As an admin note, I’ll be away from 12 January to 18 January – the timing of the posts will be affected by this. I’ll probably have a post on Friday, and maybe another on 19 Jan.
Why do organisations exist? For all my discussion on organisations and change, I have not dealt with the important question of why do organisations exist in the first place. The other point I should address is why is it that I start a discussion on change-making from an organisational point of view.
With this post, I’ll answer the fundamental question first; of why do organisations exist. Organisations exist in contemporary society mainly as a way for groups of people to come together to achieve a common purpose over some period of time. This is certainly a laymen’s foundation, but it’s a decent starting point. The telos over time is what separates an organisation from a social movement.
Some responses can seem obvious – that organisations exist because there are things that need to be done by a group of people with different abilities. Is a community an organisation? I can’t say for sure. I think community deserves its own term. Communities might be one example of how people are organised, but I’m not sure that communities are telic (ends-driven, from telos) organisations, unless one were to accept a broad definition of telos. The state – the bureaucratic structure of governance – is an organisation, or a collection of organisations. Is a family an organisation? How about a tribe? They are certainly forms of human organisation – and in a loose sense, they are organisations in themselves too.
So organisations are a basic form of human activity.
A more rigorous view of human organisations advanced with Coase’s theory of the firm. Why do companies exist? Why can’t the disparate functions of the firm be parcelled out to smaller units? As I understood it, Coase was referring to transaction costs, and one way of reducing it was to have these functions incorporated under a single authority. This could presumably reduce the communication costs compared to having them outside the firm. So if dealing with internal departments was difficult, think about how much more difficult it would be if those departments were separate firms to be negotiated with.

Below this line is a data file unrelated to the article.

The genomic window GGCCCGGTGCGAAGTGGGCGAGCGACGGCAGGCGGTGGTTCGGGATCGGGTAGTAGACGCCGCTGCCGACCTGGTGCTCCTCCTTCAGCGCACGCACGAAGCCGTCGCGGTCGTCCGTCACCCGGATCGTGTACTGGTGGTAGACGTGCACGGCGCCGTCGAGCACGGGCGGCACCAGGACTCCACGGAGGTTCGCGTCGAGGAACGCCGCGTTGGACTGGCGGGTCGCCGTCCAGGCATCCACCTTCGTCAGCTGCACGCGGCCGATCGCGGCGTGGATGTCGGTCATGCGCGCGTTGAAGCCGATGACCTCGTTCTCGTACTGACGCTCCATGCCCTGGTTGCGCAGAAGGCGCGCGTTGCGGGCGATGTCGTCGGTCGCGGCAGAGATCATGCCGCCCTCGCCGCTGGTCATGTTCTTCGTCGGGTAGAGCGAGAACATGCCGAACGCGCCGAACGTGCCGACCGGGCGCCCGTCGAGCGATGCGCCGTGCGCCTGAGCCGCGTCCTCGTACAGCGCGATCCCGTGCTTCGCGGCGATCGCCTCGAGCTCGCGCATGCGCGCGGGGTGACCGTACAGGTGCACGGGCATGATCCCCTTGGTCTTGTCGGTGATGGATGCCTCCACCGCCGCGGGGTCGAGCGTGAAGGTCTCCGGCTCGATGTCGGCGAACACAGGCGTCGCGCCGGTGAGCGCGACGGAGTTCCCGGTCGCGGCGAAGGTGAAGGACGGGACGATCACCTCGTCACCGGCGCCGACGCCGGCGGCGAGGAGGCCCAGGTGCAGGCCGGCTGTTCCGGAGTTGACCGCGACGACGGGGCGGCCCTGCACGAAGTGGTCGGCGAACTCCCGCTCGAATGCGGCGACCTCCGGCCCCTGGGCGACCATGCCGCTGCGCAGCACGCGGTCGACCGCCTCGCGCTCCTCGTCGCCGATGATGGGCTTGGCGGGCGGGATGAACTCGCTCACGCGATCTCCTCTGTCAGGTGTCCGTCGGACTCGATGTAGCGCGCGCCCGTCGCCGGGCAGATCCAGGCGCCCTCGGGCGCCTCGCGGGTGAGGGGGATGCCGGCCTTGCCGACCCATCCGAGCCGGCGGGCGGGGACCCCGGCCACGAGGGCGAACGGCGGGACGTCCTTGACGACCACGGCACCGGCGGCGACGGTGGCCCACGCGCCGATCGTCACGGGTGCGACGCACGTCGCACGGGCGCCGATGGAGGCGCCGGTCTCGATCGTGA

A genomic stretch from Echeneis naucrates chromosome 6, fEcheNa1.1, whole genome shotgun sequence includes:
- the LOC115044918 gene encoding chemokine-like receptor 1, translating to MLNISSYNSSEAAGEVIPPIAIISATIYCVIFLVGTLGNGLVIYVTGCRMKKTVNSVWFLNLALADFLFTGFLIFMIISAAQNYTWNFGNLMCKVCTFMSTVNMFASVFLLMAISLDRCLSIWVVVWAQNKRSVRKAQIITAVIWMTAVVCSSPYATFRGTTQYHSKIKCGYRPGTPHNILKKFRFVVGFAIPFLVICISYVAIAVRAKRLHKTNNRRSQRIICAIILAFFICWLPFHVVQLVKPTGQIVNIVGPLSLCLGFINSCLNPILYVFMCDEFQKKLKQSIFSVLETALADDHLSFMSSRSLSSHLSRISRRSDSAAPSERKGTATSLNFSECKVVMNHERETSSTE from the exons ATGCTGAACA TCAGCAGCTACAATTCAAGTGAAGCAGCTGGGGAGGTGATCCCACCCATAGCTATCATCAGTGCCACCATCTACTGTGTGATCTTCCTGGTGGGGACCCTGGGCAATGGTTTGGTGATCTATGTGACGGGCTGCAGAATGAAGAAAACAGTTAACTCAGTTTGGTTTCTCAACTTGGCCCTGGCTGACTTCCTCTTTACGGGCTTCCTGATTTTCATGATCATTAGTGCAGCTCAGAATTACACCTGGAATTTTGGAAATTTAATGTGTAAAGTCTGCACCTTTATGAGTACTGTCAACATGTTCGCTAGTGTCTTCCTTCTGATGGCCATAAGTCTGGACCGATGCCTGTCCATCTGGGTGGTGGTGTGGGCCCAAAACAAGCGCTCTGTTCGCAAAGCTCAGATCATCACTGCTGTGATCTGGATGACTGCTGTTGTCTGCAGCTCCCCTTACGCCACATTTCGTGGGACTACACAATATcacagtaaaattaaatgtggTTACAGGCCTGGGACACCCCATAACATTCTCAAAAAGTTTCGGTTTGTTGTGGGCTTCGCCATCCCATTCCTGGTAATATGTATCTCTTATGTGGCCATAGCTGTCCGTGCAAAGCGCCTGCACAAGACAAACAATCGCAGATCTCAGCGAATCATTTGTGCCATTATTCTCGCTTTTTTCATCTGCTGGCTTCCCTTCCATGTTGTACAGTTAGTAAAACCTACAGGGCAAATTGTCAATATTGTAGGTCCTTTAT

This is also an appropriate place to talk about information and the ways the flow across the organisation. In more abstract terms, an organisation is a way for social information to be concentrated and managed in ways that result in decisions and then ultimately, in actions in the environment. The concentration, management and enactment of information are important functions of an organisation.
This also ties back in the prior discussions on indicators. The way information moves around the organisation can be represented in terms of stocks and flows – and lend themselves to systems analysis.
Information flows are the result of information asymmetry – that someone out there has more information than someone else. In the market system, prices were signals that aim to reduce information asymmetry. In the examples of the firm, having departments within the firm reduces the information asymmetry for the entire company to get something done. Achieving information flows is thus one reason for the existence of functionally-self-sufficient firms.
The other concept that comes out of this discussion on information flows is the principal-agent problem. The principal-agent problem is one representation of information asymmetry – what happens when the agent – the person acting on behalf of the principal, who is often a superior responsible for the agent – acts for himself. This happens when the agent has typically more information about actual circumstances, and can often exploit the situation for their own benefit, and not for the principal’s benefit. When people talk about aligning incentives, or reducing corruption, the abstract issue is often those of information asymmetry or the principal-agent problem.
And organisations do not stand on their own. They are interacting with other organisations in society, with other companies, community groups, and politicians. The internal dynamics within any organisation come into contact with other organisations, and with the physical environment. The issues of information asymmetry, principal-agent problems, information management and decisions-making all come together in reality. Without first identifying the nature of the monsters we are looking at, our actions are often impotent, or worse, cause issues to deteriorate.
With this post, I hope I’ve clarified why I’ve gone through a long and tedious process. The next post will directly address why I’m looking at change within organisations specifically.